Wednesday, 30 January 2008


Steve Mac and Heather are currently running a session with 10 students about e-assessment. Some interesting issues from the students about:
  1. why should their students work with e-tools? Are we having to cajole too much;
  2. what rules of engagement do we have for on-line work?
  3. ensure a mix of technologies - face-to-face, mobile and on-line, to engage all learners;
  4. how do we engage learners as a group to own tasks?
  5. what are the differences between group and individual feedback/assessment?
  6. can we use wikis or blogs as a record of achievement?
  7. can we use wikis or blogs to engage nervous learners?

Pam T rightly noted that e-assessment is part of a holistic approach to curriculum design, focused around a rationale.

The students should be action-planning after the session about...

  • In what ways, if any, do you use online assessment methods with your students? These might be diagnostic, formative or summative, and may include approaches to plagiarism management, feedback or assessment of learning. What are the pros and cons here?
  • Have you received any comments/other feedback from students (or team members) on assessment methods on a particular module or programme? If so, what form did this take and how might it help you plan for the future? If not, how might you best get some feedback to inform future planning?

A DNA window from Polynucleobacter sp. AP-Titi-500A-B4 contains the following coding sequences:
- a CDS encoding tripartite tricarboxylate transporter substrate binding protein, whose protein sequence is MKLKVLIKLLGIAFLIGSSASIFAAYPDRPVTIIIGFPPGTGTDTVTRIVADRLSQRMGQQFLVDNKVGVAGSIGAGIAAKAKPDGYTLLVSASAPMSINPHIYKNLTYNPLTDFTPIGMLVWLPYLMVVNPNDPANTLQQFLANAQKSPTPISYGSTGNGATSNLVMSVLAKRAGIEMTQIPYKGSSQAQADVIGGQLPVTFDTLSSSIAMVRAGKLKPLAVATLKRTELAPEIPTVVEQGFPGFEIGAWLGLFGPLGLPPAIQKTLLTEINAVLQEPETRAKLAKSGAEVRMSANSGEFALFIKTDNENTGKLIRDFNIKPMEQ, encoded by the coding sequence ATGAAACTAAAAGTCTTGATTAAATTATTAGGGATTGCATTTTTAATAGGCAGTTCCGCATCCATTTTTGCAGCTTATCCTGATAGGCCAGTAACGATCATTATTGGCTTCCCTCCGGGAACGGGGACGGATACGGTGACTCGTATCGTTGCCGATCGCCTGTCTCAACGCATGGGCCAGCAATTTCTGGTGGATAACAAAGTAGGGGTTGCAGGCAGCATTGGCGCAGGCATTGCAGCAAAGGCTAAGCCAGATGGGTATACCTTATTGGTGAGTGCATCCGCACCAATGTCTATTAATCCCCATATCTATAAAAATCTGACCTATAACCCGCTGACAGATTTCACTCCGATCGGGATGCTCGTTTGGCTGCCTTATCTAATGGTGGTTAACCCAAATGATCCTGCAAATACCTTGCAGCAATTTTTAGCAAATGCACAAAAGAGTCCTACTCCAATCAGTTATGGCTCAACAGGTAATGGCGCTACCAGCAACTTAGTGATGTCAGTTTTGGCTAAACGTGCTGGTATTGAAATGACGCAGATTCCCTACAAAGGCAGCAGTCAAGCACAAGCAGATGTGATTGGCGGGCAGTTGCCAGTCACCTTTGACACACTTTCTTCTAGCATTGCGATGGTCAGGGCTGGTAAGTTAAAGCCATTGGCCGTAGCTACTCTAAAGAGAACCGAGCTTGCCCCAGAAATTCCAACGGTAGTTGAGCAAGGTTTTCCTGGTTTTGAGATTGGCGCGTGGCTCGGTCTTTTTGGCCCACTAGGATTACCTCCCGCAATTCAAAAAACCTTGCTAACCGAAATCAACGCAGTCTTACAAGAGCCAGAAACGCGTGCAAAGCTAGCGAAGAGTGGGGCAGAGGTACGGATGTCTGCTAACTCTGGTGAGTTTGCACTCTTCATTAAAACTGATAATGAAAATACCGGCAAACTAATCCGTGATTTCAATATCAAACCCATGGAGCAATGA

• In what ways do you plan to use online assessment methods in the future? What would be facilitators/barriers to doing this?
  • What one online assessment development would you be willing to share with others in the group? Or ideas for a development?
  • Develop a brief on-line assessment rationale for one of your modules. Think about the specific tasks that you ask your students to do and the on-line assessment methods that might support them.
  • Post your rationale on the Programme wiki on Blackboard, and critique that which has been posted by your partner for this task.

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